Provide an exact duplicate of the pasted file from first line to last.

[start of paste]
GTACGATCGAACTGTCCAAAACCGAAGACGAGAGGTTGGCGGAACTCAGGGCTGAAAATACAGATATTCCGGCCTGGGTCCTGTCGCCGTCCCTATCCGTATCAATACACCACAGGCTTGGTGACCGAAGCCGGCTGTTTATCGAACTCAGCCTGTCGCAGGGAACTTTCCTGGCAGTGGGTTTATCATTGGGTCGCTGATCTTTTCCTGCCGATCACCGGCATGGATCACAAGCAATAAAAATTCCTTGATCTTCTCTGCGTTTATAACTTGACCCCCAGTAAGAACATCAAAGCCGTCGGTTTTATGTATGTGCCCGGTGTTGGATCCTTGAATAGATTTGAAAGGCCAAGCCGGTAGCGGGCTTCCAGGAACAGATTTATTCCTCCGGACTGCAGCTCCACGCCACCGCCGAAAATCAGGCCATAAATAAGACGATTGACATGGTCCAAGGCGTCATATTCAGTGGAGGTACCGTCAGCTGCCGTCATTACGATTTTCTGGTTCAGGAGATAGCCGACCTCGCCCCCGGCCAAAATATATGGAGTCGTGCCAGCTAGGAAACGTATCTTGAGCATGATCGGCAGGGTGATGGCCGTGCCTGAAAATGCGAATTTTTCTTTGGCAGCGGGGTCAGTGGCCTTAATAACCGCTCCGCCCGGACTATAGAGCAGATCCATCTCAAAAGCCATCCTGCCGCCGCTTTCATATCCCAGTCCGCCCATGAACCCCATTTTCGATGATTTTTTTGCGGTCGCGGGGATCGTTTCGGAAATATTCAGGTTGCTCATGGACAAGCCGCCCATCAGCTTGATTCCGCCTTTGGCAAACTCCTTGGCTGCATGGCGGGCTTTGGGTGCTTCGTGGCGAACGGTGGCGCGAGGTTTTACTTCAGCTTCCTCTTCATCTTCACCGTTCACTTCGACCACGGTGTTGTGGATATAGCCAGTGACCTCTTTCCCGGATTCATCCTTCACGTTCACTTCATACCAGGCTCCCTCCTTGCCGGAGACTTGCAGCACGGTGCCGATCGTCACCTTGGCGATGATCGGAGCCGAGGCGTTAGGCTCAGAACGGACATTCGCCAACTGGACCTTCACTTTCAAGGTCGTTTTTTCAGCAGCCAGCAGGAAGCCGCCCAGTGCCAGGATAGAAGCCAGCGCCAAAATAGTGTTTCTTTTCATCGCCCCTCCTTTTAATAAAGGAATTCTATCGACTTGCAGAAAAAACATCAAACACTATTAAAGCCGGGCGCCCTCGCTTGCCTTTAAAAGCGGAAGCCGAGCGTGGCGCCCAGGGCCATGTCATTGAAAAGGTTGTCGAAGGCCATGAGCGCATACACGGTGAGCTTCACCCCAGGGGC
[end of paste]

GTACGATCGAACTGTCCAAAACCGAAGACGAGAGGTTGGCGGAACTCAGGGCTGAAAATACAGATATTCCGGCCTGGGTCCTGTCGCCGTCCCTATCCGTATCAATACACCACAGGCTTGGTGACCGAAGCCGGCTGTTTATCGAACTCAGCCTGTCGCAGGGAACTTTCCTGGCAGTGGGTTTATCATTGGGTCGCTGATCTTTTCCTGCCGATCACCGGCATGGATCACAAGCAATAAAAATTCCTTGATCTTCTCTGCGTTTATAACTTGACCCCCAGTAAGAACATCAAAGCCGTCGGTTTTATGTATGTGCCCGGTGTTGGATCCTTGAATAGATTTGAAAGGCCAAGCCGGTAGCGGGCTTCCAGGAACAGATTTATTCCTCCGGACTGCAGCTCCACGCCACCGCCGAAAATCAGGCCATAAATAAGACGATTGACATGGTCCAAGGCGTCATATTCAGTGGAGGTACCGTCAGCTGCCGTCATTACGATTTTCTGGTTCAGGAGATAGCCGACCTCGCCCCCGGCCAAAATATATGGAGTCGTGCCAGCTAGGAAACGTATCTTGAGCATGATCGGCAGGGTGATGGCCGTGCCTGAAAATGCGAATTTTTCTTTGGCAGCGGGGTCAGTGGCCTTAATAACCGCTCCGCCCGGACTATAGAGCAGATCCATCTCAAAAGCCATCCTGCCGCCGCTTTCATATCCCAGTCCGCCCATGAACCCCATTTTCGATGATTTTTTTGCGGTCGCGGGGATCGTTTCGGAAATATTCAGGTTGCTCATGGACAAGCCGCCCATCAGCTTGATTCCGCCTTTGGCAAACTCCTTGGCTGCATGGCGGGCTTTGGGTGCTTCGTGGCGAACGGTGGCGCGAGGTTTTACTTCAGCTTCCTCTTCATCTTCACCGTTCACTTCGACCACGGTGTTGTGGATATAGCCAGTGACCTCTTTCCCGGATTCATCCTTCACGTTCACTTCATACCAGGCTCCCTCCTTGCCGGAGACTTGCAGCACGGTGCCGATCGTCACCTTGGCGATGATCGGAGCCGAGGCGTTAGGCTCAGAACGGACATTCGCCAACTGGACCTTCACTTTCAAGGTCGTTTTTTCAGCAGCCAGCAGGAAGCCGCCCAGTGCCAGGATAGAAGCCAGCGCCAAAATAGTGTTTCTTTTCATCGCCCCTCCTTTTAATAAAGGAATTCTATCGACTTGCAGAAAAAACATCAAACACTATTAAAGCCGGGCGCCCTCGCTTGCCTTTAAAAGCGGAAGCCGAGCGTGGCGCCCAGGGCCATGTCATTGAAAAGGTTGTCGAAGGCCATGAGCGCATACACGGTGAGCTTCACCCCAGGGGC